"We must point out that, the more odious and unpopular a crime is, the more necessary is it that its proof and its punishment should be surrounded by all the safeguards of public justice. Of these, the most indispensable is publicity. . . . It may be important for the French people to preserve the secrets of their War Department, but it is of infinitely greater importance for them to guard their public justice against even the suspicion of unfairness or of subjection to the gusts of popular opinion."

    The Times correspondent wrote these words when there was still little doubt of Dreyfus' guilt in the public at large. There were no Drefusards yet, that is, members of a movement to see the wrongfully convicted man exonerated. It was three years before Emile Zola wrote "J'accuse." The point wasn't about guilt or innocence. It was about the rule of law, which meant due process out in the open even for grave matters of national security. The later establishment of Dreyfus' innocence reminded observers why.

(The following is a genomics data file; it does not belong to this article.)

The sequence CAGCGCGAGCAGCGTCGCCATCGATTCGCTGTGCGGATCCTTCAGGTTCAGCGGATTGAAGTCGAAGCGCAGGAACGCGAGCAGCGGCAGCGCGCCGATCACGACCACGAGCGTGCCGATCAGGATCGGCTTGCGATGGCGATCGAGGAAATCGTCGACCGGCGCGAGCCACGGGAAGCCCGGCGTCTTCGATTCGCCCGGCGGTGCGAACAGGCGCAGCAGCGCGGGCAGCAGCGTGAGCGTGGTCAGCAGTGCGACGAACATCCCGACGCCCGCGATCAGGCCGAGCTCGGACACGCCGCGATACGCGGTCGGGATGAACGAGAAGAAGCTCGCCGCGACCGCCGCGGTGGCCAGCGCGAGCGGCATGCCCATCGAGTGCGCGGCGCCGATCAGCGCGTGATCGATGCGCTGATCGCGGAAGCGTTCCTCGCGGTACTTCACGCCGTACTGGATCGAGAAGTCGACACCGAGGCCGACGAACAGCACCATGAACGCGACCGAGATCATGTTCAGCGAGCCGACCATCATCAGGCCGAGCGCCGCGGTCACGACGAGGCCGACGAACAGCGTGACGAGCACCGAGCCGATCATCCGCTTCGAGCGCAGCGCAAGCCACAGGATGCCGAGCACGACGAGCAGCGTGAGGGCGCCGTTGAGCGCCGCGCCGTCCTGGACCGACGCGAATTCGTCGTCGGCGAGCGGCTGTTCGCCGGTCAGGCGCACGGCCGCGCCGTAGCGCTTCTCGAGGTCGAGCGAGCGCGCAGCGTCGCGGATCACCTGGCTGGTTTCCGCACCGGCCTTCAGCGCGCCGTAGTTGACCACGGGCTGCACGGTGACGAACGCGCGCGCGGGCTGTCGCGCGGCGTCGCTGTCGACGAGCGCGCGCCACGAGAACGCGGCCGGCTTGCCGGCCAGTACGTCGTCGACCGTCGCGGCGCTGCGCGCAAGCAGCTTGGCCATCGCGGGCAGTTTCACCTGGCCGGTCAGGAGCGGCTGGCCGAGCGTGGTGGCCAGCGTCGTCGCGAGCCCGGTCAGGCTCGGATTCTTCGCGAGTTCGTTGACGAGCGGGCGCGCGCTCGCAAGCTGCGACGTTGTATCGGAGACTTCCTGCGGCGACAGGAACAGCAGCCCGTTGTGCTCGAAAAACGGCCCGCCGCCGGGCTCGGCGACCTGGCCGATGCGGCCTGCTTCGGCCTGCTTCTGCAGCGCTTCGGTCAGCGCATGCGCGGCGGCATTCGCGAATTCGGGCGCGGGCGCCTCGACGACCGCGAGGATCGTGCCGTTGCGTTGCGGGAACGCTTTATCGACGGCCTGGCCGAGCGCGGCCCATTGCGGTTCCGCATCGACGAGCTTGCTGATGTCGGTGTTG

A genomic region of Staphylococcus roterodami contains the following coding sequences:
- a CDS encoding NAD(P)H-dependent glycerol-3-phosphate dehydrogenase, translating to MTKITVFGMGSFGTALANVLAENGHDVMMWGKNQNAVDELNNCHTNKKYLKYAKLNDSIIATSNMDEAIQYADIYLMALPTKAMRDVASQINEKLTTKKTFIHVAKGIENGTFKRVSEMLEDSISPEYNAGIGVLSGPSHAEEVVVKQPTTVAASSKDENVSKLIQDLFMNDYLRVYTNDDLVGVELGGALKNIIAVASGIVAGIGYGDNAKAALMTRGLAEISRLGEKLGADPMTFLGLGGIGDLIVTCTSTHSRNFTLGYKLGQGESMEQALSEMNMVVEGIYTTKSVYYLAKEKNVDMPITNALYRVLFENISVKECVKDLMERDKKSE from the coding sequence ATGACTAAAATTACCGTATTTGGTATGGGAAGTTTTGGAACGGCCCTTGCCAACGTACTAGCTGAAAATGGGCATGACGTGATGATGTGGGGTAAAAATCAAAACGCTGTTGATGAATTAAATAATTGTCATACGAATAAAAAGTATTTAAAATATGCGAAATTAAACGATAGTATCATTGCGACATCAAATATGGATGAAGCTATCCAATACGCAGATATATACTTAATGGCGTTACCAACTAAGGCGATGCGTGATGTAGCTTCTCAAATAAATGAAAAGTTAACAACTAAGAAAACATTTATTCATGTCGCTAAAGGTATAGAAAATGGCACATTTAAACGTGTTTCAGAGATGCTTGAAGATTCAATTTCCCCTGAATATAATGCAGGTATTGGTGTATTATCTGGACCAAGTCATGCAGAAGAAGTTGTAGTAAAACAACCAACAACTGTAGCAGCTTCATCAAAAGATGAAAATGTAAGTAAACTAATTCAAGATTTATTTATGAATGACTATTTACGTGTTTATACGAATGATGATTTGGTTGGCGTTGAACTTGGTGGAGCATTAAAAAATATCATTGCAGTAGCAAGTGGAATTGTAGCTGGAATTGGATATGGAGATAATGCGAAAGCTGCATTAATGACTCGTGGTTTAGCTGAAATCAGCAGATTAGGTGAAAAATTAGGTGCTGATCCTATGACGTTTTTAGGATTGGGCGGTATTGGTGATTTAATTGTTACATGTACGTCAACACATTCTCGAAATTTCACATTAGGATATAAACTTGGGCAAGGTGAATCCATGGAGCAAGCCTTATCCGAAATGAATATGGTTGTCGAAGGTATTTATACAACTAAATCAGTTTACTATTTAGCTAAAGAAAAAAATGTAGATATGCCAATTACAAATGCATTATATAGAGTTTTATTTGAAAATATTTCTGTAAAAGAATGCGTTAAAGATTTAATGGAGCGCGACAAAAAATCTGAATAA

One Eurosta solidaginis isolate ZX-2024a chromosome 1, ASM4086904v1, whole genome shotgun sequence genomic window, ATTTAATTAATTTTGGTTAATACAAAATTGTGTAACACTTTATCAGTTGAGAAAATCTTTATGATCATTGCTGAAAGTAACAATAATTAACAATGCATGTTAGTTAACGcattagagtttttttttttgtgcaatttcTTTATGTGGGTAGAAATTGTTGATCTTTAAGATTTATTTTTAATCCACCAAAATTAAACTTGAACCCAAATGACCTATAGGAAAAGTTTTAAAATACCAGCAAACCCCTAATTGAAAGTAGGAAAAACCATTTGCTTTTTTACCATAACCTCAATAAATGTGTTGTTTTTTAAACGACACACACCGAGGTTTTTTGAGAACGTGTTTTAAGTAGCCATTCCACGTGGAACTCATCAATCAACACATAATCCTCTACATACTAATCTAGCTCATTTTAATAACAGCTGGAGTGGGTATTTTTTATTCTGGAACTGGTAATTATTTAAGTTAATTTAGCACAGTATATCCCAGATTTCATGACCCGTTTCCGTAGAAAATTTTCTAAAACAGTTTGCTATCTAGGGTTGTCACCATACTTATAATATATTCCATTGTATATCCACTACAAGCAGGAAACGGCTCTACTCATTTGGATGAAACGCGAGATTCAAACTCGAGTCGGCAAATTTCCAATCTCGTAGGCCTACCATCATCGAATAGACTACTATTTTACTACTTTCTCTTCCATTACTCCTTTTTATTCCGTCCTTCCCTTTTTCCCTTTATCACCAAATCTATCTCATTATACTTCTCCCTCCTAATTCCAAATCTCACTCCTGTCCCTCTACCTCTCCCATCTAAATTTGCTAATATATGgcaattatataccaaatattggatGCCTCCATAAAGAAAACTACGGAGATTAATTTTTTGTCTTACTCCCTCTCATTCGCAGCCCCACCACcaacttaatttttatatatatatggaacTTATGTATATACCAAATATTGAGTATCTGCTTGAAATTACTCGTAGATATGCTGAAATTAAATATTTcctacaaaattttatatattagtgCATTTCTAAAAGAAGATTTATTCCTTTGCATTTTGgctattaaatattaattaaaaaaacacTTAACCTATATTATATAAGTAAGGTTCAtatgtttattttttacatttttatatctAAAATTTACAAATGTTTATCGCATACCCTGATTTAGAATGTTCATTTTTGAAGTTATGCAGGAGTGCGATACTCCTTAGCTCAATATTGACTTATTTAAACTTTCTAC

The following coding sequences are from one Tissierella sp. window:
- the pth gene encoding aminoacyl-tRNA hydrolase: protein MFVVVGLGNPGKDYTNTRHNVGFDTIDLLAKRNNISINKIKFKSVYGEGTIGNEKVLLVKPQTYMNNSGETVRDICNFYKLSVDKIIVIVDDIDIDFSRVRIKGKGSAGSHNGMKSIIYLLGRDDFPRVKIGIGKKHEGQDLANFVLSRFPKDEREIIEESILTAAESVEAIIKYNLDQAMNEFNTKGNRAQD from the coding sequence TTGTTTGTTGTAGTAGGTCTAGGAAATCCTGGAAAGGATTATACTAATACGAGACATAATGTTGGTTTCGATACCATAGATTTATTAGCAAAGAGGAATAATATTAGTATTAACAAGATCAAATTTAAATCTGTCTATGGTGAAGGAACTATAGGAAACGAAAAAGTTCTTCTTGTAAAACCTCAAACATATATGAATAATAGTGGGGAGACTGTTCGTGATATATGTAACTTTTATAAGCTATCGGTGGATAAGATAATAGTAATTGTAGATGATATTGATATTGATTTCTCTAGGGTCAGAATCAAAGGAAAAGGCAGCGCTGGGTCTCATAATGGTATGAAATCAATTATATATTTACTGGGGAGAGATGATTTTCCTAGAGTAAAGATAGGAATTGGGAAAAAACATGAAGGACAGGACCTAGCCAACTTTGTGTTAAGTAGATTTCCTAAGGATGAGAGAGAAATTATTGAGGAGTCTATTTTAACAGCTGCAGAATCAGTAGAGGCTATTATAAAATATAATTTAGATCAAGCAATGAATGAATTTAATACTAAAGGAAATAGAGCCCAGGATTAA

Tomorrow my class is discussing Michael Burns, France and the Dreyfus Affair: A Documentary History (Boston: Bedford/St. Martin's, 1999). Burns tells this dramatic tale with his own gripping prose interspersed with documents from the period. And he extends the tale as far as 1998, in order to help readers understand the affair's legacy. For those with more time on their hands I also recommend Jean Denis Bredin, The Affair: The Case of Alfred Dreyfus, trans. Jeffrey Mehlman (New York: George Braziller, 1986), a big history book that reads like a good political thriller.

    Military Studies in Liberal Arts Education